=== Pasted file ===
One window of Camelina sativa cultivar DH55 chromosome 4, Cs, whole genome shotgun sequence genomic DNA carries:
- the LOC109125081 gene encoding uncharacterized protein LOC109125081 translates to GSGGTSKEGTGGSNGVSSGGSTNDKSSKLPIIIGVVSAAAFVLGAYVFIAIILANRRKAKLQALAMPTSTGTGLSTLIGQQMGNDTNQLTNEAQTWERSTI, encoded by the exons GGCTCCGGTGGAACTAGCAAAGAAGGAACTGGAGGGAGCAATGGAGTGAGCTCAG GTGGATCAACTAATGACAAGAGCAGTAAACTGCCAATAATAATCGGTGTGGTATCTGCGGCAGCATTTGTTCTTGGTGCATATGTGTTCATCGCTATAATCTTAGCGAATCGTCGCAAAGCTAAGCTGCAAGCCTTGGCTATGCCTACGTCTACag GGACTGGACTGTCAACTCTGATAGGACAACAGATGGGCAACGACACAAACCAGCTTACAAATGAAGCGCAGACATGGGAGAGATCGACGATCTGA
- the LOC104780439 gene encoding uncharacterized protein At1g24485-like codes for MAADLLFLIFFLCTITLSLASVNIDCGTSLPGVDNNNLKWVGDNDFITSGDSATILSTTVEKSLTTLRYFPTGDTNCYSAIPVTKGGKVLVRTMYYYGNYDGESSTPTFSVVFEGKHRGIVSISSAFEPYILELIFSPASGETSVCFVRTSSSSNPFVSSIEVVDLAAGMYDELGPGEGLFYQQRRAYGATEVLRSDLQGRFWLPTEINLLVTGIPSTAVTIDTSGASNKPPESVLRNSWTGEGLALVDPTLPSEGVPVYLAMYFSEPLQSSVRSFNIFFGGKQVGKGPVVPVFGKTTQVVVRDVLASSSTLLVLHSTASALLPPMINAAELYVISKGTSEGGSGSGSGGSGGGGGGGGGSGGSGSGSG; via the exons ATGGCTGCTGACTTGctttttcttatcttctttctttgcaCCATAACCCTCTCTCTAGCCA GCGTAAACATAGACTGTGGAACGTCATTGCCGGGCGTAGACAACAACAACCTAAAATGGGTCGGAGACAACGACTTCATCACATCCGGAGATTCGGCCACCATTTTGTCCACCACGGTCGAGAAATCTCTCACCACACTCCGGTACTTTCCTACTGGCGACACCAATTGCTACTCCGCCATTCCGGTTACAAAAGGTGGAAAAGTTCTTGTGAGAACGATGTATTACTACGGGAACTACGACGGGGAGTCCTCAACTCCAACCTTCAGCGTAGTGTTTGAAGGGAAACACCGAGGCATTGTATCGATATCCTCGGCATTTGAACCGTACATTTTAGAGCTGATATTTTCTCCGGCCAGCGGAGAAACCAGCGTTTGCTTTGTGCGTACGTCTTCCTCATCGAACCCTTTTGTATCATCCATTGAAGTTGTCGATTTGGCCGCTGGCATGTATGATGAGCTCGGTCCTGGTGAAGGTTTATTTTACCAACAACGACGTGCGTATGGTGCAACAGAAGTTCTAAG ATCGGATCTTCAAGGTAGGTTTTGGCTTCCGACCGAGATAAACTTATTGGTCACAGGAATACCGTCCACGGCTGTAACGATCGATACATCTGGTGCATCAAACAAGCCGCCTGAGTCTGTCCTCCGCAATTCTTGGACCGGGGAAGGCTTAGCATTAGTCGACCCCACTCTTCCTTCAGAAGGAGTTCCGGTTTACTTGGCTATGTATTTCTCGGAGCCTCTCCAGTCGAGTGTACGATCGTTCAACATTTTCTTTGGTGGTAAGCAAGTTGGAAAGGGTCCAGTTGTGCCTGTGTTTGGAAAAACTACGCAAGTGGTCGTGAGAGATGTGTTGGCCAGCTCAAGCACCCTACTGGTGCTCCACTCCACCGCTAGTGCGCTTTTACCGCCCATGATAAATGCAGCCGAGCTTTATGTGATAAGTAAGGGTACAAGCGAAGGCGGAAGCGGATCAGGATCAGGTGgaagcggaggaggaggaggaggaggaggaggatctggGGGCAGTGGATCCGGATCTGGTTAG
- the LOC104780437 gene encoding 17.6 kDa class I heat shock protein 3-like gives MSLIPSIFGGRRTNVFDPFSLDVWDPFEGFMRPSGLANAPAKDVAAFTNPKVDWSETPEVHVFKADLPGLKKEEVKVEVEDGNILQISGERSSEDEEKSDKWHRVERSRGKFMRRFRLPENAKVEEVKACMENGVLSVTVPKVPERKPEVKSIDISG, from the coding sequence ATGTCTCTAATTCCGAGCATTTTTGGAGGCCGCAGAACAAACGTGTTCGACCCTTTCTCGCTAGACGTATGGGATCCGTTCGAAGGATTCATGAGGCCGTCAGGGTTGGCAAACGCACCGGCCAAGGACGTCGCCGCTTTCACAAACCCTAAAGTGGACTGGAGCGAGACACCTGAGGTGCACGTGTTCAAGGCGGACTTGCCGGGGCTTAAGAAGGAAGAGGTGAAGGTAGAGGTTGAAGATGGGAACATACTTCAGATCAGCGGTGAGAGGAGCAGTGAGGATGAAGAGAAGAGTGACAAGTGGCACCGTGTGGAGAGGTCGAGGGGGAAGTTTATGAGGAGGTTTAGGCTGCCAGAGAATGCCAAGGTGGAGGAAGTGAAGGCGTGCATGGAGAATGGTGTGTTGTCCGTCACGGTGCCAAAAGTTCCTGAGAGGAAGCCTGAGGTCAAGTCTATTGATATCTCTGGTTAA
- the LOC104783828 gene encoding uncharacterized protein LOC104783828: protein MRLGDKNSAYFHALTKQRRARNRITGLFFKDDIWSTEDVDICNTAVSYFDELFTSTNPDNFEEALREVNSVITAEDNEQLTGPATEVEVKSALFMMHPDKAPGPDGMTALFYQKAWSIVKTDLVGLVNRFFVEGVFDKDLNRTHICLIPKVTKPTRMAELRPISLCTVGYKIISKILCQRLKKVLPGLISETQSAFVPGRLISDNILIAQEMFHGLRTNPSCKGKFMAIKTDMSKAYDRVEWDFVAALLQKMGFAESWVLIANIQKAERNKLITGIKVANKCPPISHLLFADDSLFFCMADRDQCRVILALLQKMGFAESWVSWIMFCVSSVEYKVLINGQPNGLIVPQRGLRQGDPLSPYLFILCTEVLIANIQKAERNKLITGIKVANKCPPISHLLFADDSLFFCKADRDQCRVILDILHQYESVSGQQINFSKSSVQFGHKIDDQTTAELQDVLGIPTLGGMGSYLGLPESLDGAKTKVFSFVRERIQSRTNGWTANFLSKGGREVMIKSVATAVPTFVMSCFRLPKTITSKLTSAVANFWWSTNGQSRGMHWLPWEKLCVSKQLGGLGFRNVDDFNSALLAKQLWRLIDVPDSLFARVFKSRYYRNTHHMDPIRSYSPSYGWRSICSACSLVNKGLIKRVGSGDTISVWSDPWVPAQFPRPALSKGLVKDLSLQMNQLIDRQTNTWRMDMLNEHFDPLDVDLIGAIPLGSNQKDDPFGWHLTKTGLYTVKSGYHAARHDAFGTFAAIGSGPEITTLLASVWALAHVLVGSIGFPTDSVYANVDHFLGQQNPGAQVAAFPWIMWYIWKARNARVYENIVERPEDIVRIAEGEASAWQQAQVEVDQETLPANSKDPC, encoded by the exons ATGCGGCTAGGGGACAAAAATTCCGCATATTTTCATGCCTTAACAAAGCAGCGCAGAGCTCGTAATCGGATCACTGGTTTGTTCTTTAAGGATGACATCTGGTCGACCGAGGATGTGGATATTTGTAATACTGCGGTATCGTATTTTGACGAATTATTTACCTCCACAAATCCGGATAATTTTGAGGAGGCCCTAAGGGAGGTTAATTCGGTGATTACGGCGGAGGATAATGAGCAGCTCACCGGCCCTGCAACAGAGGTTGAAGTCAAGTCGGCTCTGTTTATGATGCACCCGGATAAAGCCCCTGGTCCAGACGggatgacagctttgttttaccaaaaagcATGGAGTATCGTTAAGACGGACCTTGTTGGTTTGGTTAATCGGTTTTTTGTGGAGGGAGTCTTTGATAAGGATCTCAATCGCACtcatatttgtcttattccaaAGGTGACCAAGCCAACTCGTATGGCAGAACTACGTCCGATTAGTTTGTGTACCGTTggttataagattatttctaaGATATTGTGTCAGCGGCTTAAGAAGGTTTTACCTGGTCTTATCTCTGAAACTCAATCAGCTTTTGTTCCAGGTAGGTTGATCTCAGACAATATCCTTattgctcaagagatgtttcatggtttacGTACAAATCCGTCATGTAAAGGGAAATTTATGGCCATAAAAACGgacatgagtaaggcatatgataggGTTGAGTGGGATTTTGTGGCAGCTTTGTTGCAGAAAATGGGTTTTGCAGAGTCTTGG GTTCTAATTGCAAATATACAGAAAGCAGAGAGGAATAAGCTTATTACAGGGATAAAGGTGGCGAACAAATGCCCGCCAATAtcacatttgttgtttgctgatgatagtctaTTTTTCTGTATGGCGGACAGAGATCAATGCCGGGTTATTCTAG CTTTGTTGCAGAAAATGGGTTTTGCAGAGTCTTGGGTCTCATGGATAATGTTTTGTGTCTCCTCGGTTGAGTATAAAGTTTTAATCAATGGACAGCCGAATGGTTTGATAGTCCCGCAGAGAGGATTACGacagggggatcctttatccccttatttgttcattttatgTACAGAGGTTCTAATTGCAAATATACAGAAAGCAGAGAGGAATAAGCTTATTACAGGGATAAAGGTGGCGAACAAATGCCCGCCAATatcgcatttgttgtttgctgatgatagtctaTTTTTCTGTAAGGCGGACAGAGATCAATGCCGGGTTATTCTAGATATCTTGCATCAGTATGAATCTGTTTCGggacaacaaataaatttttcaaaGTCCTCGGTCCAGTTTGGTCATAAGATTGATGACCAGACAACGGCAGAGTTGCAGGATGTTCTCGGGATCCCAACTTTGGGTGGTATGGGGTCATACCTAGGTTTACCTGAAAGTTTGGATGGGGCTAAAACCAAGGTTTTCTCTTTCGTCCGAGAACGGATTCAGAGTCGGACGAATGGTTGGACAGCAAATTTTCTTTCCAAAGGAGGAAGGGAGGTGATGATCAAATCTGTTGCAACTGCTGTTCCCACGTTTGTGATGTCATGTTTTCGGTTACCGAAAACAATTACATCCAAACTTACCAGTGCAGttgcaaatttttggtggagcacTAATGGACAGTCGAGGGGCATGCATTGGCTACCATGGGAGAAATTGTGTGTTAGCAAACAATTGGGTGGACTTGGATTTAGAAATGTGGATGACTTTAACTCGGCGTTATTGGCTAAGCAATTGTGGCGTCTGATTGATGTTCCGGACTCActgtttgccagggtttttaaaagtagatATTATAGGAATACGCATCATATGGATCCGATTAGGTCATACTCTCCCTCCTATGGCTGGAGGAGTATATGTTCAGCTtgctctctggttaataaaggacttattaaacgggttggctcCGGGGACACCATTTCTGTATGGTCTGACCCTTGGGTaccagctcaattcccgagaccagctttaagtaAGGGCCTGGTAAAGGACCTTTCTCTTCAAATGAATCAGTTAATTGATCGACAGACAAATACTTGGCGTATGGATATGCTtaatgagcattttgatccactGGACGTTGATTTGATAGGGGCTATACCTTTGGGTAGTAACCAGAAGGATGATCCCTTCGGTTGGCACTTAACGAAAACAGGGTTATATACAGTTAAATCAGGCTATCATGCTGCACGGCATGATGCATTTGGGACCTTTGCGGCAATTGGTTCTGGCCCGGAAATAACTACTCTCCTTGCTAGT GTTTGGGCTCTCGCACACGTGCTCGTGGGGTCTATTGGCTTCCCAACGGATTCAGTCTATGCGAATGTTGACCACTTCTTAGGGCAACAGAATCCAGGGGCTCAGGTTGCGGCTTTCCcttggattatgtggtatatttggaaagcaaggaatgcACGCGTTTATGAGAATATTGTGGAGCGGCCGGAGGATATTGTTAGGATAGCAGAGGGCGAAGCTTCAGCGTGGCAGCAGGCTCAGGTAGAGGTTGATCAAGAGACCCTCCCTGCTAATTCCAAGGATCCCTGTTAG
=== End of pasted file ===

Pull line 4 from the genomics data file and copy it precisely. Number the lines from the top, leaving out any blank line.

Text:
- the LOC104780437 gene encoding 17.6 kDa class I heat shock protein 3-like gives MSLIPSIFGGRRTNVFDPFSLDVWDPFEGFMRPSGLANAPAKDVAAFTNPKVDWSETPEVHVFKADLPGLKKEEVKVEVEDGNILQISGERSSEDEEKSDKWHRVERSRGKFMRRFRLPENAKVEEVKACMENGVLSVTVPKVPERKPEVKSIDISG, from the coding sequence ATGTCTCTAATTCCGAGCATTTTTGGAGGCCGCAGAACAAACGTGTTCGACCCTTTCTCGCTAGACGTATGGGATCCGTTCGAAGGATTCATGAGGCCGTCAGGGTTGGCAAACGCACCGGCCAAGGACGTCGCCGCTTTCACAAACCCTAAAGTGGACTGGAGCGAGACACCTGAGGTGCACGTGTTCAAGGCGGACTTGCCGGGGCTTAAGAAGGAAGAGGTGAAGGTAGAGGTTGAAGATGGGAACATACTTCAGATCAGCGGTGAGAGGAGCAGTGAGGATGAAGAGAAGAGTGACAAGTGGCACCGTGTGGAGAGGTCGAGGGGGAAGTTTATGAGGAGGTTTAGGCTGCCAGAGAATGCCAAGGTGGAGGAAGTGAAGGCGTGCATGGAGAATGGTGTGTTGTCCGTCACGGTGCCAAAAGTTCCTGAGAGGAAGCCTGAGGTCAAGTCTATTGATATCTCTGGTTAA